Just because we’re under an enhanced community quarantine doesn’t mean we can lower our guard and not be careful when we go out. In fact, I believe that anything can happen during these volatile times, so it’s important to be as cautious, maybe even more so, now. This is especially true for those who do not have private vehicles such as myself, because public utility vehicles have been suspended and we have to walk when going out to buy essentials.
Here are 8 simple tips to remember when going out. Keep in mind that it’s best to stay home and to only step out when absolutely necessary.
1. Stay updated with the latest news from your local government unit and the national government
Each local government unit may have their own rules so it’s best to stay updated with what your city is doing. Thankfully, social media has encouraged public leaders to stay active on platforms, where they can post important updates. My city’s Facebook page is filled with reminders, updates on the number of cases, the villages they have sent cash and relief goods to, and numbers for us to call in case of emergencies. It’s also a good idea to stay updated with news on the national level. Most importantly: do not patronize, believe, and share unverified news from unreliable websites.
2. Keep all important numbers in case of emergency
Have a copy of national hotlines and city-wide hotlines in case of emergency. You’ll never know when you’ll need it!
3. Know your rights
Even under the enhanced community quarantine against the #COVID19PH pandemic, you are entitled to your civil and political rights, due process and constitutional safeguards.— Karapatan (@karapatan) March 23, 2020
When arrested/invited or placed under custody, remember—stay calm and assert your rights. #KnowYourRights pic.twitter.com/RUKSZN50Ve
These are crazy times and I admit, sometimes the news of what’s happening scares me. Given that, it’s important to know your rights. I found this tweet of the things you have to remember if you are arrested, or invited or placed in custody. They are shared by Karapatan, an organization that describes itself as “defending and advancing people’s rights in the Philippines.”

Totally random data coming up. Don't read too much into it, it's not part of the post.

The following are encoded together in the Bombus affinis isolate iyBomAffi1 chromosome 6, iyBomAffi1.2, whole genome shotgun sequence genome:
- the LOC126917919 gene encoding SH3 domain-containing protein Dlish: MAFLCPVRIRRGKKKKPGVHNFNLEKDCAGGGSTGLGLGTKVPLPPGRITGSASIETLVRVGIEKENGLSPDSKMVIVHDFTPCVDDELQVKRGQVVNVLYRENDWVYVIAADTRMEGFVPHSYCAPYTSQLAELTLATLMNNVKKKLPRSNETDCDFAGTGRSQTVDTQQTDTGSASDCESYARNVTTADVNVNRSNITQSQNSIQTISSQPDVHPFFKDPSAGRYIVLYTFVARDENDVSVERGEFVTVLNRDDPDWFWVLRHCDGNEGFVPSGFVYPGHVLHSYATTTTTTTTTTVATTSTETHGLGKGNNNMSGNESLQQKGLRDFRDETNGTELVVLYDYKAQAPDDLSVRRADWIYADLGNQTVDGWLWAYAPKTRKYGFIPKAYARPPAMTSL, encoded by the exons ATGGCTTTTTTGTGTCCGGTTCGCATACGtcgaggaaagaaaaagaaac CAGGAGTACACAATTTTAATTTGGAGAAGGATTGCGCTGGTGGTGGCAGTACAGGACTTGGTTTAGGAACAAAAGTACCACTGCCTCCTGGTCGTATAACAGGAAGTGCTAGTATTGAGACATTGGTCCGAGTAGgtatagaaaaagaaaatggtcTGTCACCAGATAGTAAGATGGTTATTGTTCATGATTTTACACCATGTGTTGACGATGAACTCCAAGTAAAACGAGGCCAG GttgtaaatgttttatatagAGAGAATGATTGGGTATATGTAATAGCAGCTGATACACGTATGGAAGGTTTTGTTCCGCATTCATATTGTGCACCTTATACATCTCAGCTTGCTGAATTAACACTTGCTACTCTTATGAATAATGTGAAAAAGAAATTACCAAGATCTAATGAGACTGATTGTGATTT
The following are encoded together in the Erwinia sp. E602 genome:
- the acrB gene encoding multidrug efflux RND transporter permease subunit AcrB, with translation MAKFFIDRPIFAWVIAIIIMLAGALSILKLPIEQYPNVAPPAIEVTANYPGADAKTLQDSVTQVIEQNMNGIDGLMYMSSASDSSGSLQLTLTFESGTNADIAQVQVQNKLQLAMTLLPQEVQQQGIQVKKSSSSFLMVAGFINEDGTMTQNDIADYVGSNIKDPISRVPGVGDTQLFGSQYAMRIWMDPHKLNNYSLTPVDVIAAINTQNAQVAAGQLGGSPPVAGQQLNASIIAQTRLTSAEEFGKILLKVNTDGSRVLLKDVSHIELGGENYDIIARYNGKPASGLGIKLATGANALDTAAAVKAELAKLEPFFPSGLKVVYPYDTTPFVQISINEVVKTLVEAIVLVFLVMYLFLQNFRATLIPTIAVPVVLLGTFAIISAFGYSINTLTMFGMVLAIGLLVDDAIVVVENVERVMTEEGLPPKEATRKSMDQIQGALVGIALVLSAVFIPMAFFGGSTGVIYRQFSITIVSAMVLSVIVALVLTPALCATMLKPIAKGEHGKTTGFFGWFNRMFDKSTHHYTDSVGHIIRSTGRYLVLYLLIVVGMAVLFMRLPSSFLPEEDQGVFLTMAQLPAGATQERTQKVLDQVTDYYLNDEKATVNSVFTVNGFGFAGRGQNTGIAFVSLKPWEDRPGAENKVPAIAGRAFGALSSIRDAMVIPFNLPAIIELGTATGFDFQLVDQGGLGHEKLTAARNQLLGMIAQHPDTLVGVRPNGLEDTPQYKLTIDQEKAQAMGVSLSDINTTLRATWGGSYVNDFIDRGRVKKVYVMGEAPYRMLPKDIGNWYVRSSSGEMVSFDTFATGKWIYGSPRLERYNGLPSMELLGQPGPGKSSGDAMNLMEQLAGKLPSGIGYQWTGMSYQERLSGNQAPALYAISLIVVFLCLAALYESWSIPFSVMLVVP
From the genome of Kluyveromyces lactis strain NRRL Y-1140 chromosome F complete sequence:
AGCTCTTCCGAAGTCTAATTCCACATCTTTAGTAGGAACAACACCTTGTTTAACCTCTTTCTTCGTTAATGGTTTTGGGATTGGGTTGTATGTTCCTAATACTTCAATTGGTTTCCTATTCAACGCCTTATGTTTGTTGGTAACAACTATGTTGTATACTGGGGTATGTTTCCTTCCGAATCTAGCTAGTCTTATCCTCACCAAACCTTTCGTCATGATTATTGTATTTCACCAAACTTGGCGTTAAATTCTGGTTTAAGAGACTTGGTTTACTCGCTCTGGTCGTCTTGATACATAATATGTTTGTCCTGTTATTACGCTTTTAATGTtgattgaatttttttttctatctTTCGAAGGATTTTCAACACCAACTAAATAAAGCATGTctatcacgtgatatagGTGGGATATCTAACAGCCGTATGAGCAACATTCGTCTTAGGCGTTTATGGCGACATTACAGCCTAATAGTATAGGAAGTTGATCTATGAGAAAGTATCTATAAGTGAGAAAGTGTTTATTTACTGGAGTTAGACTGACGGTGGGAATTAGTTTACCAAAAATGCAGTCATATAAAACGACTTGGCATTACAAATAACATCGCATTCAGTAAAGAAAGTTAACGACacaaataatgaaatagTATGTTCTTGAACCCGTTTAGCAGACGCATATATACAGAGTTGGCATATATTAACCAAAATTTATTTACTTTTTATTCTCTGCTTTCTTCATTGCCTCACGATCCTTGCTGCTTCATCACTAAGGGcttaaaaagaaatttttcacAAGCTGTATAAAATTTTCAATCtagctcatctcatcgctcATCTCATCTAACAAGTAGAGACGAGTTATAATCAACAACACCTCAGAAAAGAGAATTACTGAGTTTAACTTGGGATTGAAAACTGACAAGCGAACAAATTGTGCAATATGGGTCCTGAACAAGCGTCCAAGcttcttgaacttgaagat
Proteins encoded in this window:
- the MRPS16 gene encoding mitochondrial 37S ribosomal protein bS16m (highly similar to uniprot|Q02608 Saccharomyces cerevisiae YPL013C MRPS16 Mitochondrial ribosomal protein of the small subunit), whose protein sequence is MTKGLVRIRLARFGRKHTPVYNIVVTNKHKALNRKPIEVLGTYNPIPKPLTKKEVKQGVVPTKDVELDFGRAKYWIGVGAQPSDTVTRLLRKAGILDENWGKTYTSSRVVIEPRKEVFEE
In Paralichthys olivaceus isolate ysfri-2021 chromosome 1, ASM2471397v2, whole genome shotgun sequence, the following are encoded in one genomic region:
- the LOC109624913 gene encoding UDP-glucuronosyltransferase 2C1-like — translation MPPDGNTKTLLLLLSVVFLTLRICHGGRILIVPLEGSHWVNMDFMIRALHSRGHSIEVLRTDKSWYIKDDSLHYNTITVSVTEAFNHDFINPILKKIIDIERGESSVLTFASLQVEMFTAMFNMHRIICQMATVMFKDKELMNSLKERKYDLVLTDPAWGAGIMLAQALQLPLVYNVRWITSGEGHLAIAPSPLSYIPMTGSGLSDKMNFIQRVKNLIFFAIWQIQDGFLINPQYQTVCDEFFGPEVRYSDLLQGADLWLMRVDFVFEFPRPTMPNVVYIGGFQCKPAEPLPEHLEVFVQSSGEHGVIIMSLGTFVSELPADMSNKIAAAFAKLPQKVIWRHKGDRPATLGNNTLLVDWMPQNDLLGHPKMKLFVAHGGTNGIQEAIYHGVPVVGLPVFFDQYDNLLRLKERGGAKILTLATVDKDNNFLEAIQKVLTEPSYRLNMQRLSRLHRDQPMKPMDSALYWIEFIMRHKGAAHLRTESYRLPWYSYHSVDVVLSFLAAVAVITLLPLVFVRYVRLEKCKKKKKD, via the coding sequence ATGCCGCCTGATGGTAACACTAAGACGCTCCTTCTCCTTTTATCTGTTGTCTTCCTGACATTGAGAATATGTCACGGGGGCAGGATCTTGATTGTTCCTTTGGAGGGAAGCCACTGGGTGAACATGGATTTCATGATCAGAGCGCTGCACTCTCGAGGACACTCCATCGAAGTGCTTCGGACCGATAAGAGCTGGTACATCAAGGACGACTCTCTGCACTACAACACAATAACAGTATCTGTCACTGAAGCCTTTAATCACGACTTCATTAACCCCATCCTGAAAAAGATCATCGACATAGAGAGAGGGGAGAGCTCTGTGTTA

4. Be alert
Always be alert of your surroundings when walking even if there aren’t a lot of people on the road. The curfew hours are from 7AM to 7PM, so try to be home before sundown.
5. Keep all your valuables in your bag
It’s advice that we’re always told pre-quarantine and it’s important to still practice that. While you’re practicing that, remember to observe social distancing. Stay at least six feet away from other people.
6. Always let people know where you are
This is especially true if you live on your own and no one is expecting you at home. Let friends or family know where you’re going, where you are at timed intervals, and when you’re home.
7. Go cashless
You never know what’s going to happen or who you’ll meet when you’re out, so go cashless when transacting at the grocery or convenience store. I personally find it scary when I am out in public with a big amount of money because I could be the victim of a holdupper or a pickpocket. A few years ago, a man held me up at knifepoint on a bus on my way home, and on three separate occasions, my phone and my iPod were stolen by mandurukot (pickpocket). I now live the dukot-free lifestyle because I use GCash for many transactions. It offers a scan-to-pay option, where you can settle your bill with just your smartphone. It’s easy to use: simply scan the QR code of participating establishments using the GCash app.
Another benefit of going cashless is not touching bills and coins, which are passed around by dozens or hundreds of people. You never know who touched that bill you have in the last few days. It could be someone with a virus.
8. Sanitize everything
Once you get home from your grocery run, sanitize every single thing even before entering your home. According to Dr. Sanjay Gupta, CNN’s chief medical correspondent, the coronavirus can live on surfaces. Like what I mentioned, imagine how many people touched that can of tuna before you brought it home. To properly disinfect your groceries, Dr. Gupta advises everyone to wipe each item with any household cleaner. I personally use wet wipes and some alcohol.